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Unravelling Research is about the ethics and politics of knowledge production in the social sciences at a time when the academy is pressed to contend with the historical inequities associated with established research practices. Written by an impressive range of scholars whose work is shaped by their commitment to social justice, the chapters grapple with different methodologies, geographical locations and communities and cover a wide range of inquiry, including ethnography in Africa, archival research in South America and research with marginalized, racialized, poor, mad, homeless and Indigenous communities in Canada. Each chapter is written from the perspective of researchers who, due to their race, class, sexual/gender identity, ability and geographical location, labour at the margins of their disciplines. By using their own research projects as sites, contributors probe the ethicality of long-established and cutting-edge methodological frameworks to theorize the indivisible relationship between methodology, ethics and politics, elucidating key challenges and dilemmas confronting marginalized researchers and research subjects alike.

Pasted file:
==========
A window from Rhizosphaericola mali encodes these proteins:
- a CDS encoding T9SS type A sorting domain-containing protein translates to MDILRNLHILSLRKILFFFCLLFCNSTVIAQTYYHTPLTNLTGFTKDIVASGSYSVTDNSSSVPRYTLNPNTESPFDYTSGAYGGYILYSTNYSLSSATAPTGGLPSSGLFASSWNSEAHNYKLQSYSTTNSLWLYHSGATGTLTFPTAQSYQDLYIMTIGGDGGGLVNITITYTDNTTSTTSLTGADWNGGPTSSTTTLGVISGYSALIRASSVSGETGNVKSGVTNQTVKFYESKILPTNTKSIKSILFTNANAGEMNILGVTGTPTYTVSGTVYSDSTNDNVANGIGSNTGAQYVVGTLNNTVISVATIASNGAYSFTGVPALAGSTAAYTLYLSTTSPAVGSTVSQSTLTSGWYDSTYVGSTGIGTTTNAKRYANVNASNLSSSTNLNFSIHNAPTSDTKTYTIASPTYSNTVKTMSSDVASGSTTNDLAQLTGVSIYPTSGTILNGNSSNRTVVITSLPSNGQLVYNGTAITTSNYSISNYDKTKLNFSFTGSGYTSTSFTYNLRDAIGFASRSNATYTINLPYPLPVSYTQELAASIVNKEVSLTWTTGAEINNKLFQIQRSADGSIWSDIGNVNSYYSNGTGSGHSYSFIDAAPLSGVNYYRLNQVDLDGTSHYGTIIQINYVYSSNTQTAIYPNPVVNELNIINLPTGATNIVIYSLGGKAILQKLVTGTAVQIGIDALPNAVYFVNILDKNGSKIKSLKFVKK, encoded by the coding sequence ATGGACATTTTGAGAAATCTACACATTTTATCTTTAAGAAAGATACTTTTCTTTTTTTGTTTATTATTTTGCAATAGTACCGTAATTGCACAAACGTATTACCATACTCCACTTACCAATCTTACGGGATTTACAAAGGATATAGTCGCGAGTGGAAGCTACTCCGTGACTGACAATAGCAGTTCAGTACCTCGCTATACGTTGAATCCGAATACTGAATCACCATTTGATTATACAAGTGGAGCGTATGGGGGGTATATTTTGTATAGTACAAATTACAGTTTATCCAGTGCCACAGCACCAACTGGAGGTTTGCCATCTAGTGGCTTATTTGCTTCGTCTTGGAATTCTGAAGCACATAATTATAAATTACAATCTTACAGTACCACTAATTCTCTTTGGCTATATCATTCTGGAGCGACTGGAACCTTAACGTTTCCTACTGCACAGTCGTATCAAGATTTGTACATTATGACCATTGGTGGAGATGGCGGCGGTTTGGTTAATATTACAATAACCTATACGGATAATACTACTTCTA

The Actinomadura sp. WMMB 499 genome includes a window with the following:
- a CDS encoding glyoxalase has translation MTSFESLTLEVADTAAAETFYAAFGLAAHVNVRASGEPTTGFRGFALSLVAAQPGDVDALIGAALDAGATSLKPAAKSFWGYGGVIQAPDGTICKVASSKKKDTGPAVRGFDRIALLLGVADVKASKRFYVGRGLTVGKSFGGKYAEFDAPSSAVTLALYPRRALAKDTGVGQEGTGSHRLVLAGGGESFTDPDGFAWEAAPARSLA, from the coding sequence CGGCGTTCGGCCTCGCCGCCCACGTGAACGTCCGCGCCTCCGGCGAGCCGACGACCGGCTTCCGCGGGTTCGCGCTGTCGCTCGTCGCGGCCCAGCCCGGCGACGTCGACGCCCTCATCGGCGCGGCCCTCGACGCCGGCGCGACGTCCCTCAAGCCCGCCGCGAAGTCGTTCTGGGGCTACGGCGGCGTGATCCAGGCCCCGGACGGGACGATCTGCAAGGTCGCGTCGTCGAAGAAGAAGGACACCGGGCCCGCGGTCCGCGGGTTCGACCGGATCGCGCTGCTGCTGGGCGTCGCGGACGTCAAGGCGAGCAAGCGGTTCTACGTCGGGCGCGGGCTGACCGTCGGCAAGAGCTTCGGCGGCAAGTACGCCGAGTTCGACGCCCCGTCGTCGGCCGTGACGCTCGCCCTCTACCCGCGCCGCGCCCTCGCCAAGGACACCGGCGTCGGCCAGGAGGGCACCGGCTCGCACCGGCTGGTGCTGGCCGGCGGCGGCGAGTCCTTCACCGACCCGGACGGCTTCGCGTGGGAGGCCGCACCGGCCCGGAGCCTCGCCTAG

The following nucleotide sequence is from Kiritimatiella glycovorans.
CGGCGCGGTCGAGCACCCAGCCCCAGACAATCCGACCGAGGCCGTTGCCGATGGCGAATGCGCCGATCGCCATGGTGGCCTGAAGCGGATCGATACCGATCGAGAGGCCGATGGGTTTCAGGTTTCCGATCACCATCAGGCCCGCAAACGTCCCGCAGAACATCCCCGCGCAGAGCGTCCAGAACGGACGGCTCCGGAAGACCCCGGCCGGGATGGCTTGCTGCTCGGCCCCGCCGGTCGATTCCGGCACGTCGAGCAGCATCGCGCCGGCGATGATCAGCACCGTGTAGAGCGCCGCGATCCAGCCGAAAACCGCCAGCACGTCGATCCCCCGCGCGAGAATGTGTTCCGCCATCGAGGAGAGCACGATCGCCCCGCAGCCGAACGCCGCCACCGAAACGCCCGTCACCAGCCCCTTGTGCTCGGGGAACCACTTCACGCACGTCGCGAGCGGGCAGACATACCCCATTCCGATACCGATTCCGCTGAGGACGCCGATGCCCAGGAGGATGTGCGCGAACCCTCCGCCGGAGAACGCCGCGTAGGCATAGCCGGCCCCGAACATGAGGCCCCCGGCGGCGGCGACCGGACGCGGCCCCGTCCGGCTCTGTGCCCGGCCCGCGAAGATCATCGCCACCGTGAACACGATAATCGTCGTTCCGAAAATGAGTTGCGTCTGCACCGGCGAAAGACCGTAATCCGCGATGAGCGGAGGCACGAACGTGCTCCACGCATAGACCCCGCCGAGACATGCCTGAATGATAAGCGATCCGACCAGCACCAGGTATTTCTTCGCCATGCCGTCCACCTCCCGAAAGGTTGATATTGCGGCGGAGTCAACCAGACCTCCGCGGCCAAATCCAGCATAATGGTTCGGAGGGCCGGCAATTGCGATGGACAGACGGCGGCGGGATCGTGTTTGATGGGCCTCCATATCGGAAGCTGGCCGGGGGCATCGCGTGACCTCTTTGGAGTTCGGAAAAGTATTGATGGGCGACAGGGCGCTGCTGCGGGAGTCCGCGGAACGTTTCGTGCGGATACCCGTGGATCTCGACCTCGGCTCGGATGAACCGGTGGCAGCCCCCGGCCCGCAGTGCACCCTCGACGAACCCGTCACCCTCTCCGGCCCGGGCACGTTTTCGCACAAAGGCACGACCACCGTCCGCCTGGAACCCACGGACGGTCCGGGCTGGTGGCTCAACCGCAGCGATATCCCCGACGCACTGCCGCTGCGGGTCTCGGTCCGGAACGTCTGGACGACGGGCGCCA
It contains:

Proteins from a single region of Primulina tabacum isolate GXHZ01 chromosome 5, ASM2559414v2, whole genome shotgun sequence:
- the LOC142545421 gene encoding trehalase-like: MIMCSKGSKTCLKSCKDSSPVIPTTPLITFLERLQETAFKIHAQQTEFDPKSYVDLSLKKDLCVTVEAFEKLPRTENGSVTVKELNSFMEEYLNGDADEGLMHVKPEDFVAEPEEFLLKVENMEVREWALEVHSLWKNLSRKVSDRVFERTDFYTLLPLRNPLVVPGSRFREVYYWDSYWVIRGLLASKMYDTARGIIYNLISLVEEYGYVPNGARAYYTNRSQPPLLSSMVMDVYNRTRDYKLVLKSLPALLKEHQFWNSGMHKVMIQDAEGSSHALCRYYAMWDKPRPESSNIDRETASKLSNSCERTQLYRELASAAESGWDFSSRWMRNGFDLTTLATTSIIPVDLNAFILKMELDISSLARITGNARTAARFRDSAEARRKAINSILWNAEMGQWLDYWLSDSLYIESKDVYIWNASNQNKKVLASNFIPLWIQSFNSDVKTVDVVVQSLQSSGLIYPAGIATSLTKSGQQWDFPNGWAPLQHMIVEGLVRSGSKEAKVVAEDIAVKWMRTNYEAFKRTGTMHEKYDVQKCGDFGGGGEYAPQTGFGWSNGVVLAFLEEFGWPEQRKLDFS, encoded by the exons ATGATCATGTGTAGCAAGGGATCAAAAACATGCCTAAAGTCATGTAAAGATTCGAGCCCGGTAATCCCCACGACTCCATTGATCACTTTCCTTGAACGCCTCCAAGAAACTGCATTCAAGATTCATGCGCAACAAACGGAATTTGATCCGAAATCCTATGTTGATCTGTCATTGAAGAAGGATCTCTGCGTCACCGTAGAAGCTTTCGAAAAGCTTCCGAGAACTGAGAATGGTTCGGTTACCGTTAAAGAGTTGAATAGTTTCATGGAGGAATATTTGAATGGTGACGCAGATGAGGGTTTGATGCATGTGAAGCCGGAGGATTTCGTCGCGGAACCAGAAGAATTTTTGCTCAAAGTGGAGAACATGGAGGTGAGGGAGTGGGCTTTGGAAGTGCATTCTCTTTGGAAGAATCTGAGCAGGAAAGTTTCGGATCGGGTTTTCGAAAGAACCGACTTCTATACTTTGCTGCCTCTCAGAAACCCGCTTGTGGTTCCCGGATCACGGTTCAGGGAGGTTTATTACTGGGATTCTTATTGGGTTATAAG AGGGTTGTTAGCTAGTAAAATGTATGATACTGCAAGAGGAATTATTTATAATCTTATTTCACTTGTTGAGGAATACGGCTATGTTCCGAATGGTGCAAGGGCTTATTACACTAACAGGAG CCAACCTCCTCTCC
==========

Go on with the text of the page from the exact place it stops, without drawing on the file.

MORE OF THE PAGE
“This book makes a serious advance in the state-of-the-art research; namely in its commitments to undertake a decolonial, intersectional analysis of the politics and ethics of research.”
— Mehmoona Moosa-Mitha, Associate Professor University of Victoria
“Without a doubt, this volume constitutes a major contribution to the research literature. Its primarily Canadian content, from the perspective of academics who are marginalized, is unique, and the pan-cultural reach of the literature is definitely unique.”
— Sobia Shaheen Shaikh, School of Social Work, Memorial University of Newfoundland
“The scholars in this book make it their mission to find an ethical place to stand in social science research even as they acknowledge its impossibility and never stop worrying. Displaying an attentiveness to the politics of knowledge production and an uncompromising accounting of their own complicities, the contributors offer tentative paths out of the bind posed by their inbetweenness.”
— Sherene H. Razack, University of California, Los Angeles (from the Afterword)